We’ve been building decks and porches in North Georgia now for more than 20 years and have seen so many changes over the years. I honestly can’t imagine starting the business again today in this now tighter legal environment. It was so much simpler back when we started. Even in the metro Atlanta area, few contractors needed to get building permits to work. Further, contracts (with homeowners) were a rather new and novel idea.
That’s not true today. Building permits and contracts are requirements…both legally or by necessity. Because Tailor Decks has always strived to do jobs ‘right’, I long considered the legal side as another annoying ‘to-do’. But I’ve come to better understand and appreciate the purpose of these things. They’re to protect everyone involved – the homeowner, the contractor, and the municipality. When differences of opinion happen, permits and contracts serve to guide the relationships to successful completion. Again, since we have always considered good communication to be paramount, fortunately we haven’t run into legal issues much.
Whereas permits and contracts used to take up a small amount of our time years ago (up to 5% at most), today we have to manage the processes so that they don’t exceed 15% or more. This time not only includes paperwork, but the driving back and forth to local permit offices, etc. Over the years, it has become a habit and is ok, but we would rather be spending time on the finished product over the legal considerations.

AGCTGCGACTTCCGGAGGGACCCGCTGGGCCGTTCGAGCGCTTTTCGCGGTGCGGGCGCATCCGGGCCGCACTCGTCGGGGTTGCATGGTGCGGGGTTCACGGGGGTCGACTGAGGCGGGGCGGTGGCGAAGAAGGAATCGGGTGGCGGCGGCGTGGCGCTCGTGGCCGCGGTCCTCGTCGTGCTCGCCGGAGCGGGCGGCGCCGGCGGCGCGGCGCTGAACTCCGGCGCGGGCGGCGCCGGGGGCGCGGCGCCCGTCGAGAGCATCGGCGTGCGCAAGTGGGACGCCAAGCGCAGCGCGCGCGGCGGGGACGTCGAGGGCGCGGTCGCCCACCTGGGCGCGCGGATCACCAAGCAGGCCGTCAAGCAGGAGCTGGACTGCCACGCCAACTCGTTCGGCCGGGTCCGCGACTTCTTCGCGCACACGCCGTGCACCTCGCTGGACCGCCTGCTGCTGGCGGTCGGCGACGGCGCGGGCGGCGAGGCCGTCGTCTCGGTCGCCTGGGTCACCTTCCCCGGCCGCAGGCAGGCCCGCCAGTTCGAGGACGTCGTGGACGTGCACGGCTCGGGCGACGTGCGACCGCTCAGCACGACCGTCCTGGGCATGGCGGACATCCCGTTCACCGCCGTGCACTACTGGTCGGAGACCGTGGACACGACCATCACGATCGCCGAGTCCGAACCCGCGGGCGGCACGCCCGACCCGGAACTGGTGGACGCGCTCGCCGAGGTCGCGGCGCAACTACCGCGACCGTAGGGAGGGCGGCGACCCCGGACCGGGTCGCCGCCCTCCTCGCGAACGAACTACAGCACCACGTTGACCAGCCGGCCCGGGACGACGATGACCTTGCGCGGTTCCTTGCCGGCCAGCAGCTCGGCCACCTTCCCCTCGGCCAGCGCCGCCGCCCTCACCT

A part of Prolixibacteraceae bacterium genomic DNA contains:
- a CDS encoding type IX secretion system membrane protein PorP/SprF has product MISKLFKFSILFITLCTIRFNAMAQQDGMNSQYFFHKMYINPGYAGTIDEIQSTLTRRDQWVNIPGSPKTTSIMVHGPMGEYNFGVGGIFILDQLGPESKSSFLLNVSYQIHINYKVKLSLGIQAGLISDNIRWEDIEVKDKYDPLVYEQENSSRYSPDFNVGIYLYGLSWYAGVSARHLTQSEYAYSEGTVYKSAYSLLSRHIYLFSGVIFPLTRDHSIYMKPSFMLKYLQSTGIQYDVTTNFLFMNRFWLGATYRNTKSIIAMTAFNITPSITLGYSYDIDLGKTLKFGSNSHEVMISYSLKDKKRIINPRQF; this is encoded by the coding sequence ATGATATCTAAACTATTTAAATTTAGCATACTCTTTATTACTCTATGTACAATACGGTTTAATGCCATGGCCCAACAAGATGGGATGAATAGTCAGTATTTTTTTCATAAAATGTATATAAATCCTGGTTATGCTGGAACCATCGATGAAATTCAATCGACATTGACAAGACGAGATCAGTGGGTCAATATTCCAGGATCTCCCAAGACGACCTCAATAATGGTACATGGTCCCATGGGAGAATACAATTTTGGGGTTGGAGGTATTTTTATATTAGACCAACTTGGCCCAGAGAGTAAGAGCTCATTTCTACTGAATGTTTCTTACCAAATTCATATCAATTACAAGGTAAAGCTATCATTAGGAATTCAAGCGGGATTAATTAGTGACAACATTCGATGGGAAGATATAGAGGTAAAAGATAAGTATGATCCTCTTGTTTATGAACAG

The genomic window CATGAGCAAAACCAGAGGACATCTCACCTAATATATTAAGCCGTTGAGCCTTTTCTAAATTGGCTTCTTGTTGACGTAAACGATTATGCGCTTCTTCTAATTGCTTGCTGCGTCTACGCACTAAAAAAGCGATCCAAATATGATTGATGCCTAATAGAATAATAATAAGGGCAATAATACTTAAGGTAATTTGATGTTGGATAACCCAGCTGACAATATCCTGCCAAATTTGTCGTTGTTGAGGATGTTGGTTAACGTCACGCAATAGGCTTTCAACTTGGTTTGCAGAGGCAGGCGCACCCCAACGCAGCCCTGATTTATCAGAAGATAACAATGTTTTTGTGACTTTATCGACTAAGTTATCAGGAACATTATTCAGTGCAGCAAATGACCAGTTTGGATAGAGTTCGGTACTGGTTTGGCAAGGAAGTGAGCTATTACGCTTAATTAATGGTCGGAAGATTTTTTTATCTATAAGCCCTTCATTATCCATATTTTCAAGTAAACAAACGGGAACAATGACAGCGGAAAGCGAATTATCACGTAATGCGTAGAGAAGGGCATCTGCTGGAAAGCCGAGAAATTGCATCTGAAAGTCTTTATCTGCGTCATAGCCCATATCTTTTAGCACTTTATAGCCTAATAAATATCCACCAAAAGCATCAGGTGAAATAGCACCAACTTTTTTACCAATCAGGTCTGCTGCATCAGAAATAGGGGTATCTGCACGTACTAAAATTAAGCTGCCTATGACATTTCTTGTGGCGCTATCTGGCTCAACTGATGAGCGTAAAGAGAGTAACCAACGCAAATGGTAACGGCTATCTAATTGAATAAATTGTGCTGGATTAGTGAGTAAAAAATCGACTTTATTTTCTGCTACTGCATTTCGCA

I must admit that I used to think little of contracts, but today consider them to be an important part of the relationship. A contract outlines the scope of work to be performed by the contractor and what the contractor expects from the purchaser. When I meet with the purchaser, there are so many different items discussed along with so many options, that they simply must be put to paper and agreed to. In this way, a contract acts as a guide. Further, the more descriptive contracts are, the smoother I’ve found that the projects run (similar to good communication in general). If a disagreement were to arise, then the contract is always there to fall back onto.
Our contract today is about 8 pages long and pretty descriptive. It outlines the scope of work, the warranty, and addresses all unexpected items that may come up, along with the cost involved and payment schedule. I still find myself adding items to our contract today as I learn from project to project. When talking to some fellow deck contractors recently who have been in the construction industry longer then I have, they all seemed to believe that the longer a contract is, the more the purchaser perceives the builder to be professional. I don’t know if that’s true, but I do believe that making sure that both sides communicate via paperwork with some detail is important.